A Mindful Weekend

Every Monday morning, people ask, “did you do anything fun this weekend?”

They usually expect a grand answer.  With the exception of my old party days, my weekends are always pretty quiet.  I wake up early to explore the city, take pictures, write, and do a little shopping.  I indulge in coffee, see a few new spots, and do a lot of walking (Saturday alone was 12 miles!).  

My weekends are sacred to me; they’re my time to recharge, reset, and do the things I love.

I’m the rare breed of human who loves solo dining, going to a movie by myself, and exploring alone- not only because I am comfortable in my own company, but because I can truly be in the moment and enjoy the beauty around me.

I used to think I had to change to fit into other people’s lives, but I have finally realized that they’re the ones who need to be able to fit into mine.

I’m grateful to have wonderful people in my life who do fit- and these days, I don’t have to go to a major event or fill my time with activities just so I don’t feel alone.

I am already home within myself.

More Meditation, Less Medication

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In this day and age, there seems to be a pill for everything.  Not only are people running to their doctors for relief, the providers themselves are over-prescribing, patients are misusing their prescriptions, and often times, they become addicted to their medication.

Depression and anxiety are two of the most common disorders, which are treated by a variety of medications- some addictive, some not.  Although antidepressants and anti-anxiety pills can be helpful, they don’t solve the biggest problem- the root cause of the discomfort.

Researchers and a growing number health care professionals are encouraging patients to practice meditation in addition to their medical treatment and therapy.  Although many disorders are a chemical imbalance, most don’t consider how meditation can help re-wire their brain.

What if treatment facilities and doctors prescribed more meditation, and less medication?

I’ve had anxiety throughout my life, which is something I’ve never been treated for.  My social anxiety was so terrible growing up that it caused me to eat lunch in the library when I didn’t know who to sit with, skip classes or school events, and, as soon as I began college, I started drinking heavily to self medicate.  I may not have taken pills to relieve my discomfort, but I drank my worries away so I wasn’t aware of my surroundings.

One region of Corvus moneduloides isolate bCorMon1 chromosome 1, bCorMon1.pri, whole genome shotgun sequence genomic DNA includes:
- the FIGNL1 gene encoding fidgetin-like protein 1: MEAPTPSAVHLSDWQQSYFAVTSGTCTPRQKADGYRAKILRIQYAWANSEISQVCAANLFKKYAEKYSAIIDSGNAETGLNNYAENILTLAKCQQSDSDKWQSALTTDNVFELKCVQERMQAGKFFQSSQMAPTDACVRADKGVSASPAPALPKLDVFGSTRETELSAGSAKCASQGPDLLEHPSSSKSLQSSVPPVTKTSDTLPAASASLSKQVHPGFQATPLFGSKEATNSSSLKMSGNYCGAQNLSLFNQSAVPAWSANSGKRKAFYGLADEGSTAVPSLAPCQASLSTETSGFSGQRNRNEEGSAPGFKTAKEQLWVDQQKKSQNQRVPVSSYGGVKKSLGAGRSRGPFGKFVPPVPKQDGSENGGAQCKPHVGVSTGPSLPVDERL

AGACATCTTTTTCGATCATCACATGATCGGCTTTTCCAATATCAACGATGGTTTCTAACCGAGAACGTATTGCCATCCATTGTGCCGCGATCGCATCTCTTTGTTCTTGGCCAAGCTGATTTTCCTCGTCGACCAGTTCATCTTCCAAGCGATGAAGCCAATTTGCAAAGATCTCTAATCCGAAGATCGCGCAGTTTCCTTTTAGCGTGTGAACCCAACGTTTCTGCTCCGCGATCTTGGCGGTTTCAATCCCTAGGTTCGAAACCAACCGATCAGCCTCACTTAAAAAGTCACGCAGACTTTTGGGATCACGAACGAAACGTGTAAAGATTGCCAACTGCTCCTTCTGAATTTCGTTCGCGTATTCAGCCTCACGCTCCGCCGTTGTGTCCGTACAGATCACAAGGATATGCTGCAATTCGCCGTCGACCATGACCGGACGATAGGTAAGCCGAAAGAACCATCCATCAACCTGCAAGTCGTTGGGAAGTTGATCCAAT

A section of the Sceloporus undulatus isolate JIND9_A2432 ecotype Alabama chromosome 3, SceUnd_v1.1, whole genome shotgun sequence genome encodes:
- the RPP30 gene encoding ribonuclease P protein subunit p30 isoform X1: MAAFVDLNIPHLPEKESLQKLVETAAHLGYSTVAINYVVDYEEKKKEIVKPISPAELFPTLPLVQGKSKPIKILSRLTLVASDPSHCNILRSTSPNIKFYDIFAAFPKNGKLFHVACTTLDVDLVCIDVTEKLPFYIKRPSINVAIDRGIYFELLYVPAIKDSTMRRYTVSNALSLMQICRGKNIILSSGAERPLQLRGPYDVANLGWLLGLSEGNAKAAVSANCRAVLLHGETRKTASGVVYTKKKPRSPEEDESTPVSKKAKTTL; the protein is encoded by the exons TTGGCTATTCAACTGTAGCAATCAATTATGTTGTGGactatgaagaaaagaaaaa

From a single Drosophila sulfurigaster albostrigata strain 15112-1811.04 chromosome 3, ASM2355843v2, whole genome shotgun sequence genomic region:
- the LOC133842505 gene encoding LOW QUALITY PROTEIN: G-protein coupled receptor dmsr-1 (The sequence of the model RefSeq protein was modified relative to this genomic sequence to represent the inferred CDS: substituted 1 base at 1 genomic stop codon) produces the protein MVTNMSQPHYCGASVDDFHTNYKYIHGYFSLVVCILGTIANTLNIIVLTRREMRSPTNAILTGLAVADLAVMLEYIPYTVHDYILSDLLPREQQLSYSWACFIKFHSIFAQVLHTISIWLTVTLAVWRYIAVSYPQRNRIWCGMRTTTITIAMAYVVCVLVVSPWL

I eventually went to therapy and tried antidepressants to keep my depression in check.  I didn’t take the medicine long enough to know whether or not it helped me- life situations had improved and I was abstinent from alcohol- but I also added something else to my life:

Mindfulness and meditation.

Between therapy, group support, and meditation, my anxiety and depression have been alleviated. I learned that spending more time inward was the solution to my issues.  If you break down depression and anxiety, it’s quite simple:

Depression is living in the past, and anxiety is living in the future.

Living in the present is being happy.

Whether you choose to medicate or not, consider adding meditation to your daily routine.  There are many apps that can get you started if you’re a newbie to the practice, such as Calm and Headspace, and even a variety of YouTube videos to guide you along your way.  Meditation has changed my life, and I know it can change yours, too.

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No, I’m Not On A Diet

Over the past eight years I haven’t quite accepted the identity of being a “sober person.”

Yet.  So, that’s why I’m writing about it.

My thoughts about it have wavered; at times, I was accepting of myself, and at others, I threw the idea of recovery out the window simply to “fit in.”

I couldn’t stand explaining myself to people about why I don’t drink.

As I mentioned before, some people assume you’re defective, problematic, or trouble if you say you’re in recovery.  However, most of the time people are supportive and understand.

So, if people have been supportive, why have I held on so tightly to the ignorant responses of “are you pregnant?” “are you on a diet?” or worse, “are you a mean drunk?”

I simply can’t put mind altering substances into my body.

But why would I want to?  This world is beautiful.  It’s a gift to be present.

A lot of people have questioned why I can’t just have one drink.  “Why can’t you have a glass of wine?”  These people don’t understand that the one drink sets off a switch that isn’t shut off until I’m passed out on the couch of a stranger’s apartment in Brooklyn (true story).  I could write novels about all of my mishaps while drinking- and I’m lucky to be alive to tell the tales.

Glamorizing the good old days isn’t helpful, though.  Today, I can look back and smile at the good times, but remember that the very best days are the ones where I am living in the moment, not looking forward to the next- with a clear mind and open heart.